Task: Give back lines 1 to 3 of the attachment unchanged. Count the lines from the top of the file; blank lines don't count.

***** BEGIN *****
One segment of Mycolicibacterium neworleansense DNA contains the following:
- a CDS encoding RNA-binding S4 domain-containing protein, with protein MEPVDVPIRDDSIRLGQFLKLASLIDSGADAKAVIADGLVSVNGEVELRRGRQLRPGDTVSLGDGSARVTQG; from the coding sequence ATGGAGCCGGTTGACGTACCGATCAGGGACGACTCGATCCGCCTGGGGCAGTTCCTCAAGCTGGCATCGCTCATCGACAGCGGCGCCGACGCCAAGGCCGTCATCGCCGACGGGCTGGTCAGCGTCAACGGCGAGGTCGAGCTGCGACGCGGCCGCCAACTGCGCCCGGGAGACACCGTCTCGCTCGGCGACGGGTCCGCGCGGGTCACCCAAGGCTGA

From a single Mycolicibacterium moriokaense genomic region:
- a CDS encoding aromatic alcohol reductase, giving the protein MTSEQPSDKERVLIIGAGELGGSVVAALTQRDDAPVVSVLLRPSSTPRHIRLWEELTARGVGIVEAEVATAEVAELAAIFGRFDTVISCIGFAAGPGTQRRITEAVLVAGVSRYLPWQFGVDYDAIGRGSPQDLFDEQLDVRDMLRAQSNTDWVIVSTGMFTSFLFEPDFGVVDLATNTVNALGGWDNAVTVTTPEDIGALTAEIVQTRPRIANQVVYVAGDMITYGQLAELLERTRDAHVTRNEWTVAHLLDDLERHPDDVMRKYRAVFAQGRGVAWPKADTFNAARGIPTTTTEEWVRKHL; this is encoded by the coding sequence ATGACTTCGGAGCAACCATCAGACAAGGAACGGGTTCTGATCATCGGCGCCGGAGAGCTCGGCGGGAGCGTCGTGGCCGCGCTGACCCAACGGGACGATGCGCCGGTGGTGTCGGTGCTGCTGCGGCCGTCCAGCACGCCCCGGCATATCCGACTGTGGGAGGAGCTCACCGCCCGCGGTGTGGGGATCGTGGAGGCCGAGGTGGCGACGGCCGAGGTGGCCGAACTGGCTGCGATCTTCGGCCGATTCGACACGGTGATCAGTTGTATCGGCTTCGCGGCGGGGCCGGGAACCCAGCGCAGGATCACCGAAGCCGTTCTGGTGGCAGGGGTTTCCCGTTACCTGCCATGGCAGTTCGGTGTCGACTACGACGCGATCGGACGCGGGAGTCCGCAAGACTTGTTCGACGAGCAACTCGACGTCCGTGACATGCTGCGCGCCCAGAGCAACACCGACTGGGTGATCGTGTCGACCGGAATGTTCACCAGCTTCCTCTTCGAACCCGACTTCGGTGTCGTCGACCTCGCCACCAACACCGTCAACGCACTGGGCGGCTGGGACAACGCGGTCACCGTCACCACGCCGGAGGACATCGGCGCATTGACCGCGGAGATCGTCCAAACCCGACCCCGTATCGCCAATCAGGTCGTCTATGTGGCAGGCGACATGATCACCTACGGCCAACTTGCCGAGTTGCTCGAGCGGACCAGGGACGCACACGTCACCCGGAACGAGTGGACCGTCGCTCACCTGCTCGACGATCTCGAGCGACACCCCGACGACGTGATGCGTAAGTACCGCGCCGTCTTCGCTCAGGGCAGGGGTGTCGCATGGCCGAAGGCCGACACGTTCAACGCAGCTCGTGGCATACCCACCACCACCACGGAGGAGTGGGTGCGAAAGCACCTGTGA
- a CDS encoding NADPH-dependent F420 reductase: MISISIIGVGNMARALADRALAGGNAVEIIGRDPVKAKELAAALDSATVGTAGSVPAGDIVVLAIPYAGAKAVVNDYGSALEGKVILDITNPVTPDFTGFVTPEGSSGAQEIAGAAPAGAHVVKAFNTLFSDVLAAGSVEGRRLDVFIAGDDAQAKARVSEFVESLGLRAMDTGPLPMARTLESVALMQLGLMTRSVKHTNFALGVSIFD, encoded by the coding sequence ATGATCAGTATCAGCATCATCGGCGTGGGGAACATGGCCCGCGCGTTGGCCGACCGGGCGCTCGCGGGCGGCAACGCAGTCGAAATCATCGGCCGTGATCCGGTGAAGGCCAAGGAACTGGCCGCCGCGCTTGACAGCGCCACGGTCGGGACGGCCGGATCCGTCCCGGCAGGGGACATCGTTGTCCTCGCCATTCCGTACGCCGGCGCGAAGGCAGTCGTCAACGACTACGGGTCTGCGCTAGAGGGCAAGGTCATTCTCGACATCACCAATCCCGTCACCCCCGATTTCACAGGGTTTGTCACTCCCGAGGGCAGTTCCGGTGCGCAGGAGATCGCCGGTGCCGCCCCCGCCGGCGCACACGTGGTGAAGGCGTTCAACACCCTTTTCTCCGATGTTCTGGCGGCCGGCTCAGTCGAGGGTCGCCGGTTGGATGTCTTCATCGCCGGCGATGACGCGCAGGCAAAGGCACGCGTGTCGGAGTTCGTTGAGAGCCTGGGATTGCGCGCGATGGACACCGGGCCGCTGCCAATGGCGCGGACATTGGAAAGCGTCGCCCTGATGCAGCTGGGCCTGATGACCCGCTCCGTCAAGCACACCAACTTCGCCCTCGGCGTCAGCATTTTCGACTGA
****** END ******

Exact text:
One segment of Mycolicibacterium neworleansense DNA contains the following:
- a CDS encoding RNA-binding S4 domain-containing protein, with protein MEPVDVPIRDDSIRLGQFLKLASLIDSGADAKAVIADGLVSVNGEVELRRGRQLRPGDTVSLGDGSARVTQG; from the coding sequence ATGGAGCCGGTTGACGTACCGATCAGGGACGACTCGATCCGCCTGGGGCAGTTCCTCAAGCTGGCATCGCTCATCGACAGCGGCGCCGACGCCAAGGCCGTCATCGCCGACGGGCTGGTCAGCGTCAACGGCGAGGTCGAGCTGCGACGCGGCCGCCAACTGCGCCCGGGAGACACCGTCTCGCTCGGCGACGGGTCCGCGCGGGTCACCCAAGGCTGA

From a single Mycolicibacterium moriokaense genomic region: